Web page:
Rollin’ Your Way to Pasta Town

Although I have covered some of this, I just love fresh pasta so much that I had to share it again! I will admit, making fresh pasta is a blast! It is a great skill, but it takes a little patience. So, we talked about making the pasta dough in “Perfectly Practical Pasta Fundamentals” or click on the link to review.

Okay, ready to go? Let’s make some pasta!

For me there are 3 styles of pasta that can be used universally. Those are fettuccine, spaghetti, and ravioli.

The great news is that if you are rolling these by hand, the dough will be same thickness for all three applications. I will say that without a pasta attachment for a stand mixer or purchasing a hand crank pasta maker, no matter how much you work the dough with a rolling pin you will only get to about an 1/8 of inch thick.

From my own experience and after numerous tests, I was only able to get the dough to about that thickness. Seemed like when I did manage to roll the dough thinner, the dough would ultimately retain it’s shape. It felt like it was something out of horror film or a science project, which this sort of is, but we want that that bounce in the pasta because that means it will have that springy texture when you bite into the noodles. The good news is the even when rolled by hand, the dough is thin enough for us to make homemade pasta! Now, if you invest in the hand-crank roller or mixer attachment it will make rolling the pasta a breeze. Just follow the instructions of your roller to get to the correct thickness for your pasta of your choice.

I have been making a ton of pasta dough ever since learning how to do so in a local culinary workshop, and I have been using it in practically any form I can come up with. The truth is that once you have the basic dough down, you can do anything you want — once your dough is as thin as you want it (or you can get it), then it is up to you to do what you want with it. As I have said, the cooking times will be impacted by the thickness of your pasta dough.

Spaghetti and Fettuccine:

So how do you cut the pasta to get the shapes you want for spaghetti and fettuccine? Fold your sheets of pasta until they form this general ribbon shape.

After that, it is just a matter of cutting the pasta. If you want spaghetti, cut thin ribbons with a knife. Sadly I don’t have any photos of this. I know, shocking right? Just use your best judgment and go with any width you like. Honestly, you can use some dried pasta as a cutting guide if you really want to get serious about it. I just eyeballed mine and it worked out just fine.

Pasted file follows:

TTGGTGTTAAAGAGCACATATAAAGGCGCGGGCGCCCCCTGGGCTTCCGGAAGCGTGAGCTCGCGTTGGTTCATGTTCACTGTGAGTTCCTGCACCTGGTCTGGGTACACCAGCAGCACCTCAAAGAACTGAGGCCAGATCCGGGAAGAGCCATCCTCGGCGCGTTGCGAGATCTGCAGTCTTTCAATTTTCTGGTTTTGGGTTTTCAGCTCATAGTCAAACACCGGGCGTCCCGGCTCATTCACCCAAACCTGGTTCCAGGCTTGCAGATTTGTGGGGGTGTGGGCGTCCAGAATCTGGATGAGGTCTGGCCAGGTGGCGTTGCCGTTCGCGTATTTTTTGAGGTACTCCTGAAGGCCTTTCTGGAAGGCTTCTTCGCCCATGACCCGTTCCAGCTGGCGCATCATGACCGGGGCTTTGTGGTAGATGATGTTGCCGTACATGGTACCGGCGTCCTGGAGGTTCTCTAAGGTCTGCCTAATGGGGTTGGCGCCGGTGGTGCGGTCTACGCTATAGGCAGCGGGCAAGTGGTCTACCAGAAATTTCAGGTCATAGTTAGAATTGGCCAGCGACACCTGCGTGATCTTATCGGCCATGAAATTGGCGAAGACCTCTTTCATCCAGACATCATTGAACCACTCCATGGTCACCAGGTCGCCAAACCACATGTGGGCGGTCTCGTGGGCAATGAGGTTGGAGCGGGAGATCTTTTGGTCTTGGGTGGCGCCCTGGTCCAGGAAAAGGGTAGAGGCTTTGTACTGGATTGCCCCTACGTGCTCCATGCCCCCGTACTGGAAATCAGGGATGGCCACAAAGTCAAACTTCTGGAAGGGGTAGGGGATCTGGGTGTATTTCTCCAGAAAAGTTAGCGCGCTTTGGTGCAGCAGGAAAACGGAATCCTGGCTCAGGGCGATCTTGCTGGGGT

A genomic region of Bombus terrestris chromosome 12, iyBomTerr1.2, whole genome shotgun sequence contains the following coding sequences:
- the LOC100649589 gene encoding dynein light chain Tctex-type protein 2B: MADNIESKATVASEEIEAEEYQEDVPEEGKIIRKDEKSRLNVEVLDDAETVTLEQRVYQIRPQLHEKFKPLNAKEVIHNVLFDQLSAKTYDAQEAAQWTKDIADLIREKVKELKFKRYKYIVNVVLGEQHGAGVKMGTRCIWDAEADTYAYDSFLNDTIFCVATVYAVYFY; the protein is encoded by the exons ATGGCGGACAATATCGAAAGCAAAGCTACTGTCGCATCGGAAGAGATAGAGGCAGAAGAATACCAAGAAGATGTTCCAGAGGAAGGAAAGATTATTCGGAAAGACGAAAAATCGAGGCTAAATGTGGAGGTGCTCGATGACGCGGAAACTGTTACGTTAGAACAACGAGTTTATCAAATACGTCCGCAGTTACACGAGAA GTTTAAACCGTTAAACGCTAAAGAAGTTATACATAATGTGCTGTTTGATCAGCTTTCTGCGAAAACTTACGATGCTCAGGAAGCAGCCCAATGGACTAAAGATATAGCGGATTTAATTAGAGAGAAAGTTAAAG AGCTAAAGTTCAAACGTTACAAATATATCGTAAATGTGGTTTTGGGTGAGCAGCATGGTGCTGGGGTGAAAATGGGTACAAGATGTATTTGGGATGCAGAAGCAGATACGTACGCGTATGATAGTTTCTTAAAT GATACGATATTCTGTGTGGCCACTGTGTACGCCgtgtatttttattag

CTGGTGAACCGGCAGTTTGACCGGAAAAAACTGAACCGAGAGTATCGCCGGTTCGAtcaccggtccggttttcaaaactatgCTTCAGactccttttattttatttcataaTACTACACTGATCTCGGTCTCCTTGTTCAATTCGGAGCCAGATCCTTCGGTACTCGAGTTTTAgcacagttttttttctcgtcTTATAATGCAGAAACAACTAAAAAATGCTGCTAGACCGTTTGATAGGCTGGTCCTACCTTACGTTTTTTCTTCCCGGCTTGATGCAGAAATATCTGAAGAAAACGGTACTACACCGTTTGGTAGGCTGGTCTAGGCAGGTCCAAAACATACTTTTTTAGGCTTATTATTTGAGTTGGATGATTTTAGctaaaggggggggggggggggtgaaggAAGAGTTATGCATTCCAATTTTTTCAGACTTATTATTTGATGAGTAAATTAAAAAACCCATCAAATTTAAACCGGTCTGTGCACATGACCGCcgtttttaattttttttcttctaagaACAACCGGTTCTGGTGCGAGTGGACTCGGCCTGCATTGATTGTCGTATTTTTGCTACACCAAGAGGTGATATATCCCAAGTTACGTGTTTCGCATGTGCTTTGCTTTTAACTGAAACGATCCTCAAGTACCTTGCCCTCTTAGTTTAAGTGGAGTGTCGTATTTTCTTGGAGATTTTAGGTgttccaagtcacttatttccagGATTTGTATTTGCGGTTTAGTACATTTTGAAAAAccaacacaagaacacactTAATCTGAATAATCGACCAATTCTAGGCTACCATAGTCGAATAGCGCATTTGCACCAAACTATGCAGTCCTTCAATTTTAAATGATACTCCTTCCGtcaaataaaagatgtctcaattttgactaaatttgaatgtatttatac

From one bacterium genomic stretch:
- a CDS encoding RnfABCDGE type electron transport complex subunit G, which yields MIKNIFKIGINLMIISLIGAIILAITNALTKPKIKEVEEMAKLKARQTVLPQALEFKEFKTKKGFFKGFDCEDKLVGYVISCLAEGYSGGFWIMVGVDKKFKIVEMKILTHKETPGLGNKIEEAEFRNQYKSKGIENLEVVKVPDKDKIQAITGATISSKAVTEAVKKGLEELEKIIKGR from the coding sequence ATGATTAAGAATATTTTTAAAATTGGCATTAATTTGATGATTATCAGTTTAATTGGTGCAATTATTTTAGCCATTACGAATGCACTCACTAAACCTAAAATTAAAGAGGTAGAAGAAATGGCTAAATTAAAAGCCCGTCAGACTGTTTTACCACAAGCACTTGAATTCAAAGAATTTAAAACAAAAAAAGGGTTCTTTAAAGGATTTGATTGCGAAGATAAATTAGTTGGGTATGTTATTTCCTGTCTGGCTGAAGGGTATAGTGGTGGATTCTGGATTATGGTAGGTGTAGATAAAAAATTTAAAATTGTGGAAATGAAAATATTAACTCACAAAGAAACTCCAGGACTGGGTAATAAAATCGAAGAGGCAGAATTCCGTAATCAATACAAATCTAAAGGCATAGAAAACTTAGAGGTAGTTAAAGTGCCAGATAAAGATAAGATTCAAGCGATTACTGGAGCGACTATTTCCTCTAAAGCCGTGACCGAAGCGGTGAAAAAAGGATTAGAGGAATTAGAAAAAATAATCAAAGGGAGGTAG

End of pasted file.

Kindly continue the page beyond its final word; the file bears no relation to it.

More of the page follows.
If you want fettuccine, cut the pasta into slightly thicker ribbons until you have something that looks like this.

Make sure to dust and roll the pasta in a little flour to keep the strands from sticking together and they will be easier to handle that way.


For ravioli, keep your pasta sheets whole and try to make them as even as possible. If they aren’t perfect, don’t worry. You will be able to trim the sheets once the raviolis are formed and ready for their salt water soak.

Next, use a small spoon or a measuring spoon and scoop out a couple of teaspoons of filling for your ravioli, dropping the filling onto a pasta sheet. Leave a few inches in between each lump of filling in order to make sure you have enough dough to seal the raviolis properly. Here are a few photos to help you get an idea of what to do during this process.


Finally, use a little water and brush the edges of the sheet of dough and in between each bit of filling. Then, fold the top half of the sheet over the bottom and press with your fingers around each area that you dabbed with water — this will seal the ravioli. You could also use another sheet of pasta and cover it like you would with a pie for example. Trim your ravioli accordingly, and if you want, you can crimp the edges with a fork to make sure they are sealed properly.

The only thing left to do is test your ravioli to see how long they will need to cook. I would recommend testing a couple of ravioli in a pot of boiling salt water. After that, apply sauce and enjoy thusly. If you need some sauce suggestions, may I recommend some lemon cream sauce or some turkey bolognese sauce. I believe you find these very suitable for your intents and purposes.

Congratulations! Throw some flour in the air! You have graduated from Homemade Pasta 101!! Yahoo!!!

Okay…..maybe don’t throw flour in the air as the cleanup could take the joy and fun out of pasta making. Besides, there is nothing more perplexing than finding bits of flour all over as you prepare to run errands or attend meetings. Yeah, not the best look, I can tell you that…

I hope this inspires you to make homemade pasta! Leave me feedback or questions if you want to try to tackle something else pasta related.

Oh, for all my friends that have gluten sensitivities, I haven’t forgotten about you either. I am currently testing a gluten-free pasta recipe that I hope to share in the near future.

Stay Tuned!